^^ ^and eKtemI(>d towordH the viaitiir. " It ain't me. It'* him!" 
k " What doe« tliin good woman mean ?" crt<xl Mr. BlanilDi*, 

^> white, hfit, and slowly riung with n look of sut h dentil ywnUh ll 
[ «oolrn*t*d surprisingly with tiio tJight forw of hi» w-onU. " H( 
I ft poasihli- til unrleratand this good creature 1" 

" '" ...—..■. • himadf M 


in that direction. " She don't know what she means. Bhe's an idiot, 
a wanderer in her misid. She shall have a dose, she shall ha^re snch a 
dose! Get along with you, my woman," he added in her ear, "get 
along with you, while you know you're AflGery, and hefoue you're 
shaken to yeast." 

Mistress AiEery, sensihle of the danger in which her identity steod, 
relinquished the teapot as her husbamd seized it, put her apron over 
her head, and in a twinkling Tanished. The visitor gradudly hroke 
into a smile, and sat down again. 

" You'll cxpuse her, Mr. Blondois," «aid Jeremiah, pounng out the 
tea himself; " she's failing and breaking up ; that's what she's about. 
I>o you take sugar, sir ?" 

** Thank you ; no tea for me. — Pardon my obserring it, but that's a 
Tery remarkable watch ! " 

The teartable was drawn up near the sofa, with a small interval 
between it and Mrs. Clemiam's own particular table. Mr. Blandois in 
his gallantry had risen to hand that lady her tea (her dish of toaat was 
alifiady there), and it was in placing the cup conveniently within her 
reach that the watch, lying before her as it always did, attracted his 
attention. Mrs. Clennam looked suddenly up at him. 

<< May I be pennitted ? Thank you. A fine old-fEishioned wai»h," 
he said, taking it in his hand. " Heavy for use, but massive and 
gennine. I have a partiality for everything genuine. Such as I am, 
I api genuine myself. Hah ! A gentleman's watch with two cases in 
the old fashion. May I remove it from the outer case ? Thomk you. 
Aye ? An old silk watch-lining, worked with beads ! I have often 
seen these among old Dutch people and Belgians. Quaint things !" 

*' They are old-fashioned too," said Mrs. Clennam. 

** Very. But this is not as old as the watch, I think?" 

"I think not." 

''Extraordinary how they used to complicate these C3^hers!" 
remarked Mr. Blandois, glancing up with his own smile again.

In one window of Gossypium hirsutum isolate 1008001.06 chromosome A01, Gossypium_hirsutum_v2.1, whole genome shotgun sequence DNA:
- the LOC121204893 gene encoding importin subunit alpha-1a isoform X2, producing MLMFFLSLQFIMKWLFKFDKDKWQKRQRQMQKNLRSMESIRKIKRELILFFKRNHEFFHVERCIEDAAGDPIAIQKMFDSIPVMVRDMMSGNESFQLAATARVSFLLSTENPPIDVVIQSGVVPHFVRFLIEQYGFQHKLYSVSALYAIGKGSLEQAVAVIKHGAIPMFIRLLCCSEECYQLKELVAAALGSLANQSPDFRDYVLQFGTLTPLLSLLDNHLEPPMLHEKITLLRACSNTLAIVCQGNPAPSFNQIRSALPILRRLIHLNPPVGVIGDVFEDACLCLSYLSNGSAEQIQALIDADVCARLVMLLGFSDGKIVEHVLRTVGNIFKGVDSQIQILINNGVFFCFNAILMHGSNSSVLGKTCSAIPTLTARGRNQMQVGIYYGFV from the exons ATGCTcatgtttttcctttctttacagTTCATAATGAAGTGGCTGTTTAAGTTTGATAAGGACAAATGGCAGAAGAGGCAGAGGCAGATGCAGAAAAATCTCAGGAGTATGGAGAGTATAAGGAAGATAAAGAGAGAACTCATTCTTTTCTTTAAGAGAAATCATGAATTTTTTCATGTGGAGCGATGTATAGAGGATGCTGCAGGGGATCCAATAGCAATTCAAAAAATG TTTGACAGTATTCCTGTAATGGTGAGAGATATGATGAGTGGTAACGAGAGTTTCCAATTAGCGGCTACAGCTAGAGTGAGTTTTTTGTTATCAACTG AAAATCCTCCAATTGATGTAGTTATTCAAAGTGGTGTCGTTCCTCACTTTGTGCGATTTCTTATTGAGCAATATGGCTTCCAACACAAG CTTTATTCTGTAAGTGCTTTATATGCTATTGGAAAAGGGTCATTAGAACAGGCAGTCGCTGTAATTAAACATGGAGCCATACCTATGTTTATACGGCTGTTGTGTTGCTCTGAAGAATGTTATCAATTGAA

" Now, is this D. N. F. ? It might be almost anything." 
" " Those are the letters." 

Mr. Flintwinch, who had been observantly pausing all this time 
with a cup of tea in his hand, and his moutji open ready to swallow 
the contents, began to do so : always entirely fillmg his mouth before 
he emptied it at a gulp ; and always deliberating again before he 
xiefiUed it. 

'' D. K. E. was some tender k>vely fascinating fair-creatoze, I make 
no doubt," observed Mir. Blandois, as he snapped on the case again. 
** I adore her memory on the assumption. Unfortunately for my peace 
of mind, I adore but too readily. It may be a vice, it may be a virtue, 
but adoration of female beauty and merit constitutes three patts of 

in^jjharactfiT, madam." 

Mr. EHntwinoh had by this time poused himself out another cup of 
tea, which he was swallowing in gulps as before, with his eyes duoected 
to the invalid. 

"You mav be heart-£ree here, sir," she returned to Mr. 
Slandois. " Those letters are not intended, I believe, for the initials 
<if any name." 


'' Of a motto perhaps," said Mr. Blandois, casually. 

*' Of a sentence. They have always stood, I believe, for Bo N'ot 

''And naturally," said Mr. Blandois, replacing the watch, azid 
stepping backward to his former chair, '* you do not forget.** 

Mi. Flintwinch, finishing his tea, not only took a longer gulp ^mj^kr 
he had taken yet, but made his succeeding pause under new cucu^cai- 
stances : that is to say, with his head thrown back and his cap b>. -tP 
held at his lips, while his eyes were stiU directed at the invalid. ^Ii^ 
had that force of face, and that concentrated air of collecting her firr^cn* 
ness or obstinacy, which represented in her case what would hoB^ve 
been gesture and action in another, as she replied with her deliber^^Bto 
strength of speech : 

** !No, sir, I do not forget. To lead a life as monotonous as mm^-J^^ 
has been during many years, is not the way to forget. To lead a Luafe 
of self-correction, is not the way to forget. To be sensible of havL-:^g 
(as we aU have, every one of us, aU the children of Adam !) oflBanc— s<J8 
to expiate and peace to make, does not justify the desire to £>rg>^^3t 
Therefore I have long dismissed it, and I nei^er forget nor wish t» 

Mr. Flintwinch, who had latterly been shaking the sediment at 
bottom of his tea-cup, round and round, here gulped it down, \ 
putting the cup in the tea-tray, as done with, turned hia eyes u;